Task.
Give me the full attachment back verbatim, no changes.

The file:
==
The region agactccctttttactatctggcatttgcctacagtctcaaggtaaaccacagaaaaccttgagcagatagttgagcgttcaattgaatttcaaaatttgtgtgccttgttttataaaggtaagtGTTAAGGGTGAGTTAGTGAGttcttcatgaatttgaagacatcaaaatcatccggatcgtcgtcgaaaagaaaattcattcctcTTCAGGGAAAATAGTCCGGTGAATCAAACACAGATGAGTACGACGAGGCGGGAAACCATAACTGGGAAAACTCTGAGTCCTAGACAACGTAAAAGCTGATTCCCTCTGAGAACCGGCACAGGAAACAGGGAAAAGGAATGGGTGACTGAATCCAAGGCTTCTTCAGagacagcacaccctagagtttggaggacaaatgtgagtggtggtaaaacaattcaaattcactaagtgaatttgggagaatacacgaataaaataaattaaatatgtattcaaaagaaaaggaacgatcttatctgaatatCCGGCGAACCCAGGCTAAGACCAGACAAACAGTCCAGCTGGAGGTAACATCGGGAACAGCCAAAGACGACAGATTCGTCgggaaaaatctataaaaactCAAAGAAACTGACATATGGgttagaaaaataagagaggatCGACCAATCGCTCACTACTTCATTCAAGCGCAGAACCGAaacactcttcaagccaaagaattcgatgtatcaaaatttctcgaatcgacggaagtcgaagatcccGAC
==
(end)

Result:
The region agactccctttttactatctggcatttgcctacagtctcaaggtaaaccacagaaaaccttgagcagatagttgagcgttcaattgaatttcaaaatttgtgtgccttgttttataaaggtaagtGTTAAGGGTGAGTTAGTGAGttcttcatgaatttgaagacatcaaaatcatccggatcgtcgtcgaaaagaaaattcattcctcTTCAGGGAAAATAGTCCGGTGAATCAAACACAGATGAGTACGACGAGGCGGGAAACCATAACTGGGAAAACTCTGAGTCCTAGACAACGTAAAAGCTGATTCCCTCTGAGAACCGGCACAGGAAACAGGGAAAAGGAATGGGTGACTGAATCCAAGGCTTCTTCAGagacagcacaccctagagtttggaggacaaatgtgagtggtggtaaaacaattcaaattcactaagtgaatttgggagaatacacgaataaaataaattaaatatgtattcaaaagaaaaggaacgatcttatctgaatatCCGGCGAACCCAGGCTAAGACCAGACAAACAGTCCAGCTGGAGGTAACATCGGGAACAGCCAAAGACGACAGATTCGTCgggaaaaatctataaaaactCAAAGAAACTGACATATGGgttagaaaaataagagaggatCGACCAATCGCTCACTACTTCATTCAAGCGCAGAACCGAaacactcttcaagccaaagaattcgatgtatcaaaatttctcgaatcgacggaagtcgaagatcccGAC